How to Prevent Bird Strikes on Windows

We know sometimes birds strike windows, and it's much worse during migration. Here are a few simple things you can do to stop window strikes.

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warblers in Ohio at magee marsh©ROB RIPMA

Unfortunately, birds sometimes fly into our windows. That’s why “bird strike window” is a common Internet search. And it can be much worse during spring and fall migration.

It’s never fun to see our feathered friends suffering after these window strikes. Luckily, there are some things that you can do to prevent them.

Birds fly into a window for different reasons. Sometimes they see straight through your house out another window and think they can fly right through. Other times, the reflection off the window plays a similar trick on them.

According to the American Bird Conservancy, on average window strikes kill two birds at each U.S. home every year. Here are a few ways you can help reduce this problem at your home.

  1. Use these products recommended by the American Bird Conservancy to break up the reflection and make the windows stand out to birds.
  2. Hang reflective items outside of the window. This will get the birds’ attention and direct them away from the window.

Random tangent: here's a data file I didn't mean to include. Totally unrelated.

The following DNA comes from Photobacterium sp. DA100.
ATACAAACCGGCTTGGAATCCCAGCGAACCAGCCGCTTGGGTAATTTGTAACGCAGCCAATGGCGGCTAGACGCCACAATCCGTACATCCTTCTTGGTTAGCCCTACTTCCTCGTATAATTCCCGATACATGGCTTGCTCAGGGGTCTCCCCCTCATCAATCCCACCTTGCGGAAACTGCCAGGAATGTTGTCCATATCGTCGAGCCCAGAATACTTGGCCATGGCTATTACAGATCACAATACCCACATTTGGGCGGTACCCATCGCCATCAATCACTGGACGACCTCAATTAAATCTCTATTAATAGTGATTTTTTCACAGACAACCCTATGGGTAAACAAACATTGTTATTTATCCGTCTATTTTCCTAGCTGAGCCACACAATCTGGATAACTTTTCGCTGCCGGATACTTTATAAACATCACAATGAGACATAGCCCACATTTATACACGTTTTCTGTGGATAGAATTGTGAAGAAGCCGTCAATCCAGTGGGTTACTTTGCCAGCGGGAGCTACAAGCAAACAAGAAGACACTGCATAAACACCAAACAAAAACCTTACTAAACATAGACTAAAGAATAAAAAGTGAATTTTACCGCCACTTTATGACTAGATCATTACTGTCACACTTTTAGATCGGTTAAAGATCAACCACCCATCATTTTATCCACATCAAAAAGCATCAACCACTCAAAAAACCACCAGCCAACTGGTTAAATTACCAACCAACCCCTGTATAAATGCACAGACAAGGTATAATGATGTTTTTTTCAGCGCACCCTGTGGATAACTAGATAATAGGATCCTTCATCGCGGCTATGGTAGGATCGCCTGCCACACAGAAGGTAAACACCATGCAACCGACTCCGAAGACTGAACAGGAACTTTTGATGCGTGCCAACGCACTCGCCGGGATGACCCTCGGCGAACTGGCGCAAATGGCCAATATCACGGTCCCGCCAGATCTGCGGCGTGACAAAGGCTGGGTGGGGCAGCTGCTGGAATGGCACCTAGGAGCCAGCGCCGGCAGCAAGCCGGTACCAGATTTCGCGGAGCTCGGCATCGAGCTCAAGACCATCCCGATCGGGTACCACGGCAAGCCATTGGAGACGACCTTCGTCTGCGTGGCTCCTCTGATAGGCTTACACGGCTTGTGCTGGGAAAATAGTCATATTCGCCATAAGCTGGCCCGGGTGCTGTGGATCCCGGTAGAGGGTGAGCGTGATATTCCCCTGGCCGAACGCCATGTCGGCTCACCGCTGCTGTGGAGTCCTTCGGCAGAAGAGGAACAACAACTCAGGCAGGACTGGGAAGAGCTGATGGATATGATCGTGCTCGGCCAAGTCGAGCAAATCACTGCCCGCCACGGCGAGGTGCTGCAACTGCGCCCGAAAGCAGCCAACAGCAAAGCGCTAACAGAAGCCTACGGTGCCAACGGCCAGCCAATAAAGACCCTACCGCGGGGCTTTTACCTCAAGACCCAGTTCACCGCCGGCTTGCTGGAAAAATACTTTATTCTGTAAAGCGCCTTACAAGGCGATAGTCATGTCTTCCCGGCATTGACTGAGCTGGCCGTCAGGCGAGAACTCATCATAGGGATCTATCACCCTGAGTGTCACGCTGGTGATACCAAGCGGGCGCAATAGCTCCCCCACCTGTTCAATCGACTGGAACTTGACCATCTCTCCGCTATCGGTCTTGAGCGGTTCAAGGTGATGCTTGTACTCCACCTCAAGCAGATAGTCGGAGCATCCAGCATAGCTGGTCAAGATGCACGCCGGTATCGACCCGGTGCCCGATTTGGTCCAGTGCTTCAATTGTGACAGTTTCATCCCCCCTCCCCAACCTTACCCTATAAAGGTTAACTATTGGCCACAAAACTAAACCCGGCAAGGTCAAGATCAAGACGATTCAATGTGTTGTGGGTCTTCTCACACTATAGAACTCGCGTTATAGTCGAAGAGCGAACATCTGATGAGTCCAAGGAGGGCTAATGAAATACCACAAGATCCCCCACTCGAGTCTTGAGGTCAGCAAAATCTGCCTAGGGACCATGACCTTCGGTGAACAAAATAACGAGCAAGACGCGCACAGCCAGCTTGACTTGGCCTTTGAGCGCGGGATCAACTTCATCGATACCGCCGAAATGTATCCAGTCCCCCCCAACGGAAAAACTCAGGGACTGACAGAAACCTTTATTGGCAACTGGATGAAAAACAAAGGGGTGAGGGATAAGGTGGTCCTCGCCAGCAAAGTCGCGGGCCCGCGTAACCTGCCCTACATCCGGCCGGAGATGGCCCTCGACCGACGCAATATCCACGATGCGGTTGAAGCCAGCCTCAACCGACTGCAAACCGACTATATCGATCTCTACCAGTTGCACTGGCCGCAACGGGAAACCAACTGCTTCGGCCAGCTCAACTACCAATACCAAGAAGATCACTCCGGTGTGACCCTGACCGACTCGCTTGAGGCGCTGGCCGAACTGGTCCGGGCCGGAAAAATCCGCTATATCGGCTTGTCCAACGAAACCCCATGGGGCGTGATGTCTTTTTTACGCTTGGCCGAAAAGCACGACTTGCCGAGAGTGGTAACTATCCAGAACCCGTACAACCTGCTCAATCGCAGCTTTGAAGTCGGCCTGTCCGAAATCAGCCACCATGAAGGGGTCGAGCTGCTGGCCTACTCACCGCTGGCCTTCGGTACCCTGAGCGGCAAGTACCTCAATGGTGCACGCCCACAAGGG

3. Draw a pattern on the outside of your windows with a white paint marker.
  4. Place bird feeders within three feet or outside of 10 feet from all windows.
  5. If you’ve tried these things and you’re still getting window strikes, put screens on all your windows.

Carolina chickadee

Reader Tips to Prevent Window Strikes

Readers share clever ways they keep birds safe from reflective glass.

“My house is on a river with a large picture window. We had regular window strikes until I learned about bird netting and stapled a sheet of it onto the molding. It isn’t the prettiest, but we haven’t had a bird hit the window in two years.” — Kevin Maurice, Des Moines, Iowa.

Bird’s Eye View brand window deflectors are affordable and work well.” — Alison Jaggers, Akron, Ohio.

Glass Suncatchers In Window

“I hang brightly colored suncatchers in my windows. The light keeps the birds away.” — Carol Sanderson, Newington, Connecticut

“I installed strings over my large windows, along with wind chimes and window stickers.” — Janet Lussier, Coventry, Vermont.

“I place seasonal decorative decals on the outside of my sunroom windows, using large snowflakes in winter, hummingbirds in spring and summer, and leaves in autumn.”  — Pam Tomka, Washington, Illinois.

“Draw on your windows with a bar of soap. I simply draw X’s, but you can get more creative. The best part is that the soap washes off easily.” — Robin Roeben, Conway, South Carolina.

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Rob Ripma
Rob Ripma, a lifelong Indiana resident, has traveled and birded extensively throughout the Americas.